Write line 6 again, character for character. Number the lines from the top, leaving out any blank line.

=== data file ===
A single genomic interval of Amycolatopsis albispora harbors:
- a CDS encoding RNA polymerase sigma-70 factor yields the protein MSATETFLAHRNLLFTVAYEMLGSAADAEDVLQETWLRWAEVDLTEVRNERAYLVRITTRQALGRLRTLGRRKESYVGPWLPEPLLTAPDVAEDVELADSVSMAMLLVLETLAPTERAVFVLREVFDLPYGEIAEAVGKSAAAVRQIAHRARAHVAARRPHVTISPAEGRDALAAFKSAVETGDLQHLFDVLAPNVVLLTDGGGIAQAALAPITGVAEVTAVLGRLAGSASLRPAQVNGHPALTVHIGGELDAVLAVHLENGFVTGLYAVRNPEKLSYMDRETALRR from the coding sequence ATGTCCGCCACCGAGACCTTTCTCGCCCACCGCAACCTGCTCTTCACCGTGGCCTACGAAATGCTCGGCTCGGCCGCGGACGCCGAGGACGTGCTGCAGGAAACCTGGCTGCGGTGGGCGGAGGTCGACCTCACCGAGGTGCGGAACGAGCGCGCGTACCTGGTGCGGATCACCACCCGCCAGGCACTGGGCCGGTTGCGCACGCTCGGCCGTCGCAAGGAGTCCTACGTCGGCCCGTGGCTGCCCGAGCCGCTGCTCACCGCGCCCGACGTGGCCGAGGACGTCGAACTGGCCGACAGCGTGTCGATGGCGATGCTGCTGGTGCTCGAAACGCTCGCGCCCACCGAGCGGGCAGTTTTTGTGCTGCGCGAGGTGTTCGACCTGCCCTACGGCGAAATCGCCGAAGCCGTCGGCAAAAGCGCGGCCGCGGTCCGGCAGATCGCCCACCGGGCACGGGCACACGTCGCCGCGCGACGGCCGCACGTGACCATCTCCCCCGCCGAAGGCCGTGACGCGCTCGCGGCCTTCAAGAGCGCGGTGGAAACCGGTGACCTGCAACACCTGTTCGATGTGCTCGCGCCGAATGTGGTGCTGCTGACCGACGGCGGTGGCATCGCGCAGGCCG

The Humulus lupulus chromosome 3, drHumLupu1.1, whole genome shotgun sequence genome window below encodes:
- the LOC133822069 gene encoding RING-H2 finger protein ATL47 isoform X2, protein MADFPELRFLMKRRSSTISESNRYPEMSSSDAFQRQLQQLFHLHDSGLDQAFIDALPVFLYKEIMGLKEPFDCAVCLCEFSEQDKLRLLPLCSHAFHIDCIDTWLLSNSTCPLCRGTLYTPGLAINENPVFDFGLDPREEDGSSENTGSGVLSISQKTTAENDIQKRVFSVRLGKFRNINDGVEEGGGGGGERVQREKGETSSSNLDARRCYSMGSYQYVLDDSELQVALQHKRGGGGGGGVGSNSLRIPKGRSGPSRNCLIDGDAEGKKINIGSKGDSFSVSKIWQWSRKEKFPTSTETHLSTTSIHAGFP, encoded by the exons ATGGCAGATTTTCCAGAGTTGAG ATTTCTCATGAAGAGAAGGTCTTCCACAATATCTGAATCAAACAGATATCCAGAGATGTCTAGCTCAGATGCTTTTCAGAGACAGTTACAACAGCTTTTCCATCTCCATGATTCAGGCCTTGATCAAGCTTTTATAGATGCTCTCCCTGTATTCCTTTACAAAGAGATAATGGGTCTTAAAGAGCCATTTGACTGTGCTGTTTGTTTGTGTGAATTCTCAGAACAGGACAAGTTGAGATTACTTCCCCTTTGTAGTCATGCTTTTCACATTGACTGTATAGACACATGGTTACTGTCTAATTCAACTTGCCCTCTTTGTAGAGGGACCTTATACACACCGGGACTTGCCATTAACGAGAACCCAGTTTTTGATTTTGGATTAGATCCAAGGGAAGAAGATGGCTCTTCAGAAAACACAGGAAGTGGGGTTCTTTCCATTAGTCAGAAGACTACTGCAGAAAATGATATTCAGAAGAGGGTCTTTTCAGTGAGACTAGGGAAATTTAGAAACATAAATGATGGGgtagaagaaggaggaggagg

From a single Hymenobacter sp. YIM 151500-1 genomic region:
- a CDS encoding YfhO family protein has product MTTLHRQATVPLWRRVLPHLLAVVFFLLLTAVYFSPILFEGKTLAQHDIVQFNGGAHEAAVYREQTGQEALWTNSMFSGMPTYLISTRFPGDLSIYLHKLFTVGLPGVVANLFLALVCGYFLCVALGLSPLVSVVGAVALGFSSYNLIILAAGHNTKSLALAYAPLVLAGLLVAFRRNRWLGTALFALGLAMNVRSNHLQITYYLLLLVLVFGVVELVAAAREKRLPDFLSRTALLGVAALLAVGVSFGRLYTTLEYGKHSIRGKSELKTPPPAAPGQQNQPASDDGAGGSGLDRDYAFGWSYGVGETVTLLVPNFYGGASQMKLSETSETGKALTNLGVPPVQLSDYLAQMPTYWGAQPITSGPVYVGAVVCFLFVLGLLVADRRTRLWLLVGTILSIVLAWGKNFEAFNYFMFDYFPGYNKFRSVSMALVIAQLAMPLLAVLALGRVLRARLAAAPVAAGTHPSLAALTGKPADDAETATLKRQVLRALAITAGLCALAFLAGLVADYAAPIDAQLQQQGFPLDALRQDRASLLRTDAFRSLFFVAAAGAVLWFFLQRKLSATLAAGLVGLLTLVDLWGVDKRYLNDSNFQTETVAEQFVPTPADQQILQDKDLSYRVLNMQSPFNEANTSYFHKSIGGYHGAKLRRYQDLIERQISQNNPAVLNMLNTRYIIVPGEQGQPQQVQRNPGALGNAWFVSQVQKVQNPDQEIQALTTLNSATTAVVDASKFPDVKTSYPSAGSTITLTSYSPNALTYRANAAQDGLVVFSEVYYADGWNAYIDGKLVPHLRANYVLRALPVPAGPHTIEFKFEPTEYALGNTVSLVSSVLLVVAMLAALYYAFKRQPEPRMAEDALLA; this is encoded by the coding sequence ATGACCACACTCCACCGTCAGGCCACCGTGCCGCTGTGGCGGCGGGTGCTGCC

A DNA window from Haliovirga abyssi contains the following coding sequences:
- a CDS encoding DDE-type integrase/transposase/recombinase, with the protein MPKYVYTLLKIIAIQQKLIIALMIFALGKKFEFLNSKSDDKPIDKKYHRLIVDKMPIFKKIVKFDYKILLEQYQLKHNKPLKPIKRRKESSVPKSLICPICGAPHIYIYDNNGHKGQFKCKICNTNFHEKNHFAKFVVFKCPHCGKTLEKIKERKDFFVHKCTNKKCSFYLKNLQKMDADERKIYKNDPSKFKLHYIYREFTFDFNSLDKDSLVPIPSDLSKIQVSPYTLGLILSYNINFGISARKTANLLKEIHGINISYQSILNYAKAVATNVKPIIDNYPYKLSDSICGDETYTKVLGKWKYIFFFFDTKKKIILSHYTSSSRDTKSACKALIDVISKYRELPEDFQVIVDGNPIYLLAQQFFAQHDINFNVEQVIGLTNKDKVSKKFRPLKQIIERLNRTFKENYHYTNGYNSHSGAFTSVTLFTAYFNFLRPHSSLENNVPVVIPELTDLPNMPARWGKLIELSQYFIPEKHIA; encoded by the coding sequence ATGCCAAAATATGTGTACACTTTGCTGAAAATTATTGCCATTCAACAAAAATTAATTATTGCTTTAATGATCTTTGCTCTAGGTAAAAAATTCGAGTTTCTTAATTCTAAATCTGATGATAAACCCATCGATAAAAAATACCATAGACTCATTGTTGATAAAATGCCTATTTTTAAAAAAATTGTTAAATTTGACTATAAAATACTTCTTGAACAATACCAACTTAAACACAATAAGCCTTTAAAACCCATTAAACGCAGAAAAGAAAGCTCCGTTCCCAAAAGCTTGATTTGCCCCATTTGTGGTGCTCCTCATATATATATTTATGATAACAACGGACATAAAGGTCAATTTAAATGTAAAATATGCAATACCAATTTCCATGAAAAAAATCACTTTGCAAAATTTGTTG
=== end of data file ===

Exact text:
- a CDS encoding YfhO family protein has product MTTLHRQATVPLWRRVLPHLLAVVFFLLLTAVYFSPILFEGKTLAQHDIVQFNGGAHEAAVYREQTGQEALWTNSMFSGMPTYLISTRFPGDLSIYLHKLFTVGLPGVVANLFLALVCGYFLCVALGLSPLVSVVGAVALGFSSYNLIILAAGHNTKSLALAYAPLVLAGLLVAFRRNRWLGTALFALGLAMNVRSNHLQITYYLLLLVLVFGVVELVAAAREKRLPDFLSRTALLGVAALLAVGVSFGRLYTTLEYGKHSIRGKSELKTPPPAAPGQQNQPASDDGAGGSGLDRDYAFGWSYGVGETVTLLVPNFYGGASQMKLSETSETGKALTNLGVPPVQLSDYLAQMPTYWGAQPITSGPVYVGAVVCFLFVLGLLVADRRTRLWLLVGTILSIVLAWGKNFEAFNYFMFDYFPGYNKFRSVSMALVIAQLAMPLLAVLALGRVLRARLAAAPVAAGTHPSLAALTGKPADDAETATLKRQVLRALAITAGLCALAFLAGLVADYAAPIDAQLQQQGFPLDALRQDRASLLRTDAFRSLFFVAAAGAVLWFFLQRKLSATLAAGLVGLLTLVDLWGVDKRYLNDSNFQTETVAEQFVPTPADQQILQDKDLSYRVLNMQSPFNEANTSYFHKSIGGYHGAKLRRYQDLIERQISQNNPAVLNMLNTRYIIVPGEQGQPQQVQRNPGALGNAWFVSQVQKVQNPDQEIQALTTLNSATTAVVDASKFPDVKTSYPSAGSTITLTSYSPNALTYRANAAQDGLVVFSEVYYADGWNAYIDGKLVPHLRANYVLRALPVPAGPHTIEFKFEPTEYALGNTVSLVSSVLLVVAMLAALYYAFKRQPEPRMAEDALLA; this is encoded by the coding sequence ATGACCACACTCCACCGTCAGGCCACCGTGCCGCTGTGGCGGCGGGTGCTGCC